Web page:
Our knowledge of the world is built step by step, through exercising of our reasoning powers. The raw data that we receive through our senses is processed by our mind to create a coherent picture of the world. To make sense of the information that we receive and to understand the working of the world, we need logic and reasoning, which can help us see the bigger picture and complete the jigsaw puzzle of the world picture that we have. Deductive and inductive reasoning are two methods of thought or argumentation, which can help us in our quest of truth.
Reasoning to uncover truth is about making connections between scattered facts to create a theory which explains reality. There are more than one ways of arriving at the truth, by taking different roads of thought. The scientific method is a set of methodologies aimed at discovering the natural laws that give rise to the beautiful structure of the world. Two ways of analyzing reality are going by deductive and inductive reasoning. Let us see what these two approaches are and how are they different from each other.
Differences Between Deductive and Inductive Reasoning
If you know geometry and have worked through all of its theorems and proofs, you have already used deductive logic and if you have engaged in speculative reasoning, you have used inductive logic. Let us see how these two approaches are conceptually different.
Deductive logic or reasoning is an axiomatic approach to thinking about things. You start from some general principles which are known to be true or assumed to be true and then apply these axiomatic principles to more specific cases. It is like constructing a building, where you place solid foundations, over which higher stories are built.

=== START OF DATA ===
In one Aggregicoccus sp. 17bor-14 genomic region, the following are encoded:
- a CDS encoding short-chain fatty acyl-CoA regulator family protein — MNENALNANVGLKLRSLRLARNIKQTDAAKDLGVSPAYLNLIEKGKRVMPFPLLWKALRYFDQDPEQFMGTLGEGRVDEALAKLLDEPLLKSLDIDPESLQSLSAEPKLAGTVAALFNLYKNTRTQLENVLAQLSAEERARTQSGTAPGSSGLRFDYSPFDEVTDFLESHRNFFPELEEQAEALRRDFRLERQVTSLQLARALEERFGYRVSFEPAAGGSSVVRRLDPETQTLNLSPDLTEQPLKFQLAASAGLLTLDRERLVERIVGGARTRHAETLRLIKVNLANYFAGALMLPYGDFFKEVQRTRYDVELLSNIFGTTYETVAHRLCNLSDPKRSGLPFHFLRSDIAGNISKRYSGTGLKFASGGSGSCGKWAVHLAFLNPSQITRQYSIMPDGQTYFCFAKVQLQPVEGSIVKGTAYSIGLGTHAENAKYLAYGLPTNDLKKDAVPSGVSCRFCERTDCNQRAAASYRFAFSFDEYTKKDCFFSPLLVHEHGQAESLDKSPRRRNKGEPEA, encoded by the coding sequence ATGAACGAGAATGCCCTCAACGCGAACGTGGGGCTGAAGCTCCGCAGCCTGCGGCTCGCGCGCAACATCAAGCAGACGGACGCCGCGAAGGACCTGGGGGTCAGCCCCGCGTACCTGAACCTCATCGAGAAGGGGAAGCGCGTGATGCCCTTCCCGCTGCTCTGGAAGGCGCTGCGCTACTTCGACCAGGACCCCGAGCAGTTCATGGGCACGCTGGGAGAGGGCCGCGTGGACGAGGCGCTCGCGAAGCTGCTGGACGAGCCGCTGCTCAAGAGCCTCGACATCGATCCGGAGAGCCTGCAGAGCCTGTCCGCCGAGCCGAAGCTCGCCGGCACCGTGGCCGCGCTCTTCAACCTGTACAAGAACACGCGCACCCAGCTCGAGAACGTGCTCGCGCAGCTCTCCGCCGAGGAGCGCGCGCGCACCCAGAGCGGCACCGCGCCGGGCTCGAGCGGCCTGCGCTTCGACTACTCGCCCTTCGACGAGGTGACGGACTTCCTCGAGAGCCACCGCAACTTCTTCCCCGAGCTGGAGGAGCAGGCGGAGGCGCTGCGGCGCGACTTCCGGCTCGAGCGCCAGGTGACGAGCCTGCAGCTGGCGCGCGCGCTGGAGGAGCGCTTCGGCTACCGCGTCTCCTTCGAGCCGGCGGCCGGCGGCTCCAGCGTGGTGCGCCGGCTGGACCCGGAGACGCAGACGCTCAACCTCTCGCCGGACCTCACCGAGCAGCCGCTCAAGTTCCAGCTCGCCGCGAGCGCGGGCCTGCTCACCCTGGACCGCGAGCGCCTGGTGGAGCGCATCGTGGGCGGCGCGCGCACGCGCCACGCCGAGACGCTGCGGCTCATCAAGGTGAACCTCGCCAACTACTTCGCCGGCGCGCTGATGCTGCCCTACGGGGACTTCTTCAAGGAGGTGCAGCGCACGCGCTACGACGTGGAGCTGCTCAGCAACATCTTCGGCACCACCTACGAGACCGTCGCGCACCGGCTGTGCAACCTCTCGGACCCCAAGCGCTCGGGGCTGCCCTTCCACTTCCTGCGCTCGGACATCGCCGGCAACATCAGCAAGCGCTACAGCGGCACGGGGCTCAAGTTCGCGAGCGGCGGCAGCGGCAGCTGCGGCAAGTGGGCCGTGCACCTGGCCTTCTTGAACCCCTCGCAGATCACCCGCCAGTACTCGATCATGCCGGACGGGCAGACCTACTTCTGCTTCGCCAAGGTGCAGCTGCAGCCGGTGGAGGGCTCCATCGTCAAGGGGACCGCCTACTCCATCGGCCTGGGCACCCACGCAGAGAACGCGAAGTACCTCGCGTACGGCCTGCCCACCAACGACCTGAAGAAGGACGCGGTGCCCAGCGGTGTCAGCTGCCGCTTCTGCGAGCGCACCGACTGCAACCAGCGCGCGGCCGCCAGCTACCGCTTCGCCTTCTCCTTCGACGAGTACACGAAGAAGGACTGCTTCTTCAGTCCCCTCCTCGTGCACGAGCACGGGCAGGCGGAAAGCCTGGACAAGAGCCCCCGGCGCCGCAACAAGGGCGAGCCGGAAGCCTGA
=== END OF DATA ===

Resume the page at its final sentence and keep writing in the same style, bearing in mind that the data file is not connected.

As long as the foundations are strong, the whole logical structure built on the basic premises is bound to be true. That is deductive logic for you. In mathematics and theoretical physics, deductive logic is used to solve problems. From the basic premise of Newton's laws of gravitation and motion, physicists can determine the orbits of planets around the Sun and satellites around the Earth, through deductive logic. Check out some deductive reasoning examples.
Inductive Reasoning, on the other hand, doesn't start with any axiomatic principles. It is a system of thought, designed to arrive at the greater generalizations, from very specific cases, which is a directly inverse approach to deductive logic. An inductive logician tries to 'guess' at what the universal laws are, from very specific cases he sees. The experimentalists and theorists of any field like physics, chemistry, and biology employ inductive logic to arrive at basic laws of nature.
Deductive Vs. Inductive Reasoning: Pros and Cons
Since we don't know all the fundamental laws of nature, a deductive approach is not feasible most of the time. We need to guess or imagine what the true laws could be, from the patterns we see in nature. That's why inductive logic works in science, where it can supply scientists with testable hypotheses which can explain any phenomenon under study.
After checking out some actual reasoning examples, you will realize that while the former is a more solid and infallible approach, which can never lead you astray, it is also a 'closed' logical system which limits the possibilities of thought by the axioms it starts with. For example, Euclidean Geometry, based on basic axioms of flat space cannot explain curved space geometry.
On the other hand, the latter option of inductive thought could lead you astray, but it's open to a lot more possibilities, as there are no restricting axioms. It is a more flexible approach, which is ideal for problem solving. With an inductive reasoning approach, you have more than one hypotheses to be true, which makes it the ideal method of thought for research in fields, where nothing much is known.
While deductive reasoning is a more surefooted approach that is going to ensure that the inferences you arrive at are always going to be true, as long as the basic premises are true, inductive reasoning has the ability to challenge established thought, by arriving at paradigm-shifting generalizations from specific instances; albeit, with the possibility of going wrong. Both approaches have their merits and demerits and we need both, to be able to arrive at the greater truth.